A Chairperson, among many things, is a leader. This is a tremendous opportunity to breathe into decisions and decision makers. I’m listing nine recommendations for the Chairperson as follows:
- Mind the Clock – The shorter the better.
- Maintain Respect – It’s the best way to receive respect.
- Discipline Staff Work – It’s what you do between meetings.
- Value Constructive Input – This is harder than seems at first. The default position of a board member is to raise the caution flag in order to be considered important (and to help the cause). Better is the boardroom where constructive comment is applauded and affirmed. The members will see the agenda item as something they added to and will own it better. It has to be intentional on the part of the Chair and crafted in a manner that doesn’t simply encourage “yes” people for the sake of being agreeable. The expectation is that the affirmation of the member is thoughtful and pertinent to the decision.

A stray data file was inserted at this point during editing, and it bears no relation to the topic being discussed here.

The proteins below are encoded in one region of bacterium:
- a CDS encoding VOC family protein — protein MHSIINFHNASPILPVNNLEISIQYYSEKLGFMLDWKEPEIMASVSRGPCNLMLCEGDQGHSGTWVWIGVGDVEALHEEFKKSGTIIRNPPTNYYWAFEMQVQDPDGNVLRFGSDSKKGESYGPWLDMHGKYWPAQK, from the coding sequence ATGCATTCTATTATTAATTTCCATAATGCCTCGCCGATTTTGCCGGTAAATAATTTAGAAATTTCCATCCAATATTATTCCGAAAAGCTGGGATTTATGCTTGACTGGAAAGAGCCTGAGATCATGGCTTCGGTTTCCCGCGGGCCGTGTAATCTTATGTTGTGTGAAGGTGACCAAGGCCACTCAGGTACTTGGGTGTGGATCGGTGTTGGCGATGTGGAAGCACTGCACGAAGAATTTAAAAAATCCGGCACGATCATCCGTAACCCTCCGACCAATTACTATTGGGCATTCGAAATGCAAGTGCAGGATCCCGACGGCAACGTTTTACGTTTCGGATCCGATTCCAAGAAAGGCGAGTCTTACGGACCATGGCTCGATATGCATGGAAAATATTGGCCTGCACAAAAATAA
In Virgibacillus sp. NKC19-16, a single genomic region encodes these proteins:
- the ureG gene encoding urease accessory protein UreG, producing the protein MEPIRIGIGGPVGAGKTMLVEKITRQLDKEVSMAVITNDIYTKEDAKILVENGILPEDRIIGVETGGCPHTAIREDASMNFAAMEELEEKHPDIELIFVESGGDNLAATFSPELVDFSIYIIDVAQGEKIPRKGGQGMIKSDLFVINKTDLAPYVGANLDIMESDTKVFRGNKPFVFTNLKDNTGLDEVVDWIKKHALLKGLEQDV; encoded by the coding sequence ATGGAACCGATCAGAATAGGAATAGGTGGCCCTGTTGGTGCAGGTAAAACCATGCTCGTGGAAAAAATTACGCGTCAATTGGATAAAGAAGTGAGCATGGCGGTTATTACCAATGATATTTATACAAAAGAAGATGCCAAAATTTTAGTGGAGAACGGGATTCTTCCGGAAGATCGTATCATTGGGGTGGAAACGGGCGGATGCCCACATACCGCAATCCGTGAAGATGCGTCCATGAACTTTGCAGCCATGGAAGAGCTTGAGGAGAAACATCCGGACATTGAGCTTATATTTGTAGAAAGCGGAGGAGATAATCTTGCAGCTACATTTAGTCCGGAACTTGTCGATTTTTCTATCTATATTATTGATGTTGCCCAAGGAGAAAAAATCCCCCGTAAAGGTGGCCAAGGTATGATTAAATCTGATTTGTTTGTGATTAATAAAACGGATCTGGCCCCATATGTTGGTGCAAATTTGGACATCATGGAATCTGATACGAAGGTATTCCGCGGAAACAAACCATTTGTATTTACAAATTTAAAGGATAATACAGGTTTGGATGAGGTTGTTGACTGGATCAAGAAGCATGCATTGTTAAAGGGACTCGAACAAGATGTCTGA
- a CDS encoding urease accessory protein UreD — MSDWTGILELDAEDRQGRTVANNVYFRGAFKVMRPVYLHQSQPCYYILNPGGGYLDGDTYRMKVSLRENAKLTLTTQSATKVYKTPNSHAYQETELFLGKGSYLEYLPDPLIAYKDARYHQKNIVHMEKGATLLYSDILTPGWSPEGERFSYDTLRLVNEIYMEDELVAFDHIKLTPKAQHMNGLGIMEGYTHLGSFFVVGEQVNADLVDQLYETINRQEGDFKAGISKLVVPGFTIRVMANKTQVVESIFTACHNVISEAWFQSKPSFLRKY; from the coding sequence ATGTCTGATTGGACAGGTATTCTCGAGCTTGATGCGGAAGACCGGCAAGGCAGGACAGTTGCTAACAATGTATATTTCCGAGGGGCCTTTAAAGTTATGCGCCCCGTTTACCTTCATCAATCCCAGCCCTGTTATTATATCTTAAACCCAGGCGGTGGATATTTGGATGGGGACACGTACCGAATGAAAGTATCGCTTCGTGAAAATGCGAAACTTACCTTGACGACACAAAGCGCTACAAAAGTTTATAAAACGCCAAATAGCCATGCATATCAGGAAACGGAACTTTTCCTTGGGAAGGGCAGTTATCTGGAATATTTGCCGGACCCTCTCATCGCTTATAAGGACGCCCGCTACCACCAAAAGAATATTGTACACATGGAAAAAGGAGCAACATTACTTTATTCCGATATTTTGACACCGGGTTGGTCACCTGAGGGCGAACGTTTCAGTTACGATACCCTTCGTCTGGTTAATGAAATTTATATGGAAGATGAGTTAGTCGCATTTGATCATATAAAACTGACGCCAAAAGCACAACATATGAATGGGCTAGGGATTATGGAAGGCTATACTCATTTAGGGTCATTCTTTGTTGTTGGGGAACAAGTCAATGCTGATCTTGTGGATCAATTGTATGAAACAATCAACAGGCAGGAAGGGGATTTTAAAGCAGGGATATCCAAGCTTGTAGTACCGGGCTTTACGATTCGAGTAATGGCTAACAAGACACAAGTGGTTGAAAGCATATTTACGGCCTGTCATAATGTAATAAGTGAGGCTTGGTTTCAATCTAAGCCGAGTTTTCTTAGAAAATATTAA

- Guard Against Biases – The bias will come in terms of subject matter, political persuasion, personal differences with individuals, and even process. Once deposited in the conversation, only a capable Chair can move through or around the bias without calling the individual to task. This is one of those moments where you save that conversation until later, in private.
- Facts are important – Often, a discussion will be hijacked by passion or sacred cow issues. While these are serious, the facts as best you know them are the best basis to make a call. The second hand reference or faulty memory of a board member can derail a good decision. An astute Chair will cull the facts and go forward. Let me be clearest here. There are times when the numbers project one thing, but the comprehensive facts like historic behavior, success patterns and vision are stronger facts to follow.
I have three more ideas to present on being an effective Chairperson. Stay tuned and serve best.